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Go Back   SailNet Community > General Interest > General Discussion (sailing related)
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  #11  
Old 07-16-2007
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wildcard is an unknown quantity at this point
7kts X 24 hours is 168 miles a day. I know this coast, your problem will not be big seas it will be fog and no wind. Thus the expect to motor a lot statement. If you get going and want to bail out, just jump ship at the next fuel stop, no big deal!

Here is your ride back!
http://www.sailnet.com/forums/crew-w...tml#post167562

Last edited by wildcard; 07-16-2007 at 07:07 PM.
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  #12  
Old 07-16-2007
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Giulietta is just really nice Giulietta is just really nice Giulietta is just really nice Giulietta is just really nice Giulietta is just really nice
Quote:
Originally Posted by wildcard
7kts X 24 hours is 168 miles a day
that is not what I meant, I can multiply, and divide too, believe me

What I meant is that boat will do 7 knots top speed, and that with good winds and/or motor, so what I did was cut the best speed in half, and assumed that they would do an average of 3 to 3.5 knots. Thus the 70 miles per day. Unless they run the engine full power for 11 days (no one would do it), and / or the wind is pushing them at 7 knots for the whole time which will not do, according to you.

I don't think that boat will do more than 70 miles per day, maybe I wrote it bad, sory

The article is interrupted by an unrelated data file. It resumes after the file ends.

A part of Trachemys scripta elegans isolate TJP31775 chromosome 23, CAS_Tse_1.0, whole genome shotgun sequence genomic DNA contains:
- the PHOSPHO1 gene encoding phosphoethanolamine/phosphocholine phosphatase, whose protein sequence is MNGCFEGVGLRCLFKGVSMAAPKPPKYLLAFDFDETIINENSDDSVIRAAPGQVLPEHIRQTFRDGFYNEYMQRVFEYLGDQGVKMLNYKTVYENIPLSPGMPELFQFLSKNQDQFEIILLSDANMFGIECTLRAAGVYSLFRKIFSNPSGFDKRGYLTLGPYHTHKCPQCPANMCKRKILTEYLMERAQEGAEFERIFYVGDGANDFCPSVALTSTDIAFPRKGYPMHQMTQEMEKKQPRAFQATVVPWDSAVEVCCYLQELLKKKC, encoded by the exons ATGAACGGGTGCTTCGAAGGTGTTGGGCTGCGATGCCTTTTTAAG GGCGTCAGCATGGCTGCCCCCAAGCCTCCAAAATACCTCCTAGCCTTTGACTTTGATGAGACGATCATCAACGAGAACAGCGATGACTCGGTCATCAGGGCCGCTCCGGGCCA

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  #13  
Old 07-16-2007
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wildcard is an unknown quantity at this point
Id use 100 as a rule of thumb. The reason they will need to motor is that the winds, when they are there will be from the west to NW. If they are lucky they will get some sail time close hauled.
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  #14  
Old 07-16-2007
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wildcard is an unknown quantity at this point
I just looked this route up in "world cruising routes" and it says exactly what Im saying. northerly winds becalmed most of the time, lots of fog.
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  #15  
Old 07-16-2007
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Quote:
Originally Posted by wildcard
I just looked this route up in "world cruising routes" and it says exactly what Im saying. northerly winds becalmed most of the time, lots of fog.
I've done it a couple of times, and becalmed is not the word I would have used. Generally 10-20 knots, with gust to 30, mostly from the North, with a fairly strong 3-5 knot current running against you. Lots of tacking, consistent 6-10 foot rollers and disappointingly slow progress. Not to mention the Columbia River Bar crossing at Astoria, deadly. Sure it would be a good experience for the OP, but with a questionable captain and an inexperienced crew, on an unknown boat? Nope, not me.